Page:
The New York Times Book Review
Little White Duck isn't Communist propaganda. It is at once more innocent and more sophisticated. What Liu and Mart?nez do is convey a child's-eye view of a country in transition. Politics, culture and history play into their stories, but the reader's awareness of them is a child's awareness. The mural of Mao and the ancient gods and the colorful posters encouraging patriotic behavior are probably important, but fireworks, schemes to catch rats and pretty jackets with soft little white duck-shaped patches are so much more interesting. Liu and Mart�nez perfectly capture that childhood exuberance, but grown-up sensibilities nonetheless underlie their storytelling. Every so often, Mart�nez's panels give way to propagandistic images, forcing a dialogue between Da Qin's real life and the ideal life espoused by her government.
Gene Luen Yang
A doctor of oncology and hematology, author Liu was born in China in 1973, and her life there for more than 20 years provides plenty of odd autobiographical tidbits for this graphic novel inspired by her experiences. Aimed toward kids, Liu’s story captures life in China in the experience of one child, showing how even the broadest governmental policies and cultural standards affect an individual’s smallest moments. These darker corners give Liu’s reminiscence its power: strict Chinese one-child laws, the graphic misfortune of animals in China, the poverty and surliness of Liu’s rural relatives. Yet while the landscape is different, the children’s escapades are the same as those of kids today. This is the result of a husband-and-wife collaboration, and the emotional bond of the partnership is clear on every page. Liu is a calm storyteller whose words are enlivened by Martinez’s enthusiastic and energetic art, and their respective tones complement each other fluidly. Martinez’s work is a loving depiction of his wife in childhood, providing atmosphere through not only his period details in the stories, but also the between-story spreads that broaden the reader’s scope in understanding life in China at that time. Ages 9-13 (Oct.)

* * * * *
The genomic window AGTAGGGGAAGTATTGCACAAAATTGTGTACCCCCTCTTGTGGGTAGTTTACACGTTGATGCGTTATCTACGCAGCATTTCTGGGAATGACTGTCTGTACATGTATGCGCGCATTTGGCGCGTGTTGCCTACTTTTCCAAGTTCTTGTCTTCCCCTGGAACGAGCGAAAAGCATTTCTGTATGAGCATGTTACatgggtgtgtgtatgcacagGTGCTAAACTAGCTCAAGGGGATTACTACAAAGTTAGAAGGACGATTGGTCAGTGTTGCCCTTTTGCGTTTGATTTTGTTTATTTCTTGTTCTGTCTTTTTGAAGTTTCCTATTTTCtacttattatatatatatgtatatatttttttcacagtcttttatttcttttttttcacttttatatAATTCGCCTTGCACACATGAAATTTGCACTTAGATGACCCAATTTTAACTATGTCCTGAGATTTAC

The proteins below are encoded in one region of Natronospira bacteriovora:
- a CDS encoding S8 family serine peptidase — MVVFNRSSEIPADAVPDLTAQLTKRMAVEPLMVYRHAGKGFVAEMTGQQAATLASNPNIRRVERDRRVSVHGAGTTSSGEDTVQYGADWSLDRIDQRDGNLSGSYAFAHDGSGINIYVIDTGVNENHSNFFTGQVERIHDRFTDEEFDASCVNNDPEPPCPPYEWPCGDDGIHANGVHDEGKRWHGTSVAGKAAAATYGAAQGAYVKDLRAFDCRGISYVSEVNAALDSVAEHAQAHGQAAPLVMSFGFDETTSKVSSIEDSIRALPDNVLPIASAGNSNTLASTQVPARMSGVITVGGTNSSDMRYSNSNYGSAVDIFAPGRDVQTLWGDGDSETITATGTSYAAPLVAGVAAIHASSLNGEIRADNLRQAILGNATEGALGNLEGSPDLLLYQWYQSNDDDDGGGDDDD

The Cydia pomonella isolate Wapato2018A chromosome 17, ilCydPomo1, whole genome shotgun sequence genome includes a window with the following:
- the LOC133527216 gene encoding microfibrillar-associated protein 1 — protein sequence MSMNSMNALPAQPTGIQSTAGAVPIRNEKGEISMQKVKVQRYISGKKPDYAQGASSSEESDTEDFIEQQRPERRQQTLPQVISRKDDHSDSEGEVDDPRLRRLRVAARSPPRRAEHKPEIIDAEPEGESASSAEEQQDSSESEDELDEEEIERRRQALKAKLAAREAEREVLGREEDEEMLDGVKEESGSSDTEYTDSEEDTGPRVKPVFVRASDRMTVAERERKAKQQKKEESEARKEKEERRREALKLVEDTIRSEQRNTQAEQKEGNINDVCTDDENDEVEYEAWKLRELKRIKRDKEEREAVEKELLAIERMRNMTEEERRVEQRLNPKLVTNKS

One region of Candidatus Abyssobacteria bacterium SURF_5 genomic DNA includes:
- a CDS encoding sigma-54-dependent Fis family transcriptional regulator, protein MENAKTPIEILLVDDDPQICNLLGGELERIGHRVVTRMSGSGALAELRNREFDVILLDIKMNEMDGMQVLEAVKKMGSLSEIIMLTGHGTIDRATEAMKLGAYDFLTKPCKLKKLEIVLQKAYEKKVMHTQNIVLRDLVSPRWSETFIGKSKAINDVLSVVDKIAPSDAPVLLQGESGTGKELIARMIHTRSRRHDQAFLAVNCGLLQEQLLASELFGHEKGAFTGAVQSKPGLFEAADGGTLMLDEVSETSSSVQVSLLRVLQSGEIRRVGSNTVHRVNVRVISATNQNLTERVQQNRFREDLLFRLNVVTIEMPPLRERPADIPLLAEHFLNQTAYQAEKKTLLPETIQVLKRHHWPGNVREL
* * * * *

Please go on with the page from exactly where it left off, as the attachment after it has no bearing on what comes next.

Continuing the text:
A striking glimpse into Chinese girlhood during the 1970s and '80s.Beginning with a breathtaking dream of riding a golden crane over the city of Wuhan, China, Liu Na, recounts her subsequent waking only to discover that Chairman Mao has passed away. The 3-year-old finds this difficult to process and understand, although she is soon caught up in the somber mood of the event. From there, her life unfolds in short sketches. With this intimate look at her childhood memories, Liu skillfully weaves factual tidbits into the rich tapestry of her life. In the section titled "The Four Pests," she explains about the four pests that plague China—the rat, the fly, the mosquito and the cockroach (with an additional explanation of how the sparrow once made this list, and why it is no longer on it)—and her stomach-turning school assignment to catch rats and deliver the severed tails to her teacher. In "Happy New Year! The Story of Nian the Monster," she explains the origins of Chinese New Year, her favorite holiday, and her own vivid, visceral reflections of it: the sights, sounds and smells. Extraordinary and visually haunting, there will be easy comparisons to Allen Say's Drawing from Memory (2011); think of this as the female counterpart to that work. Beautifully drawn and quietly evocative. (glossary, timeline, author biography, translations of Chinese characters, maps) (Graphic memoir. 9-12)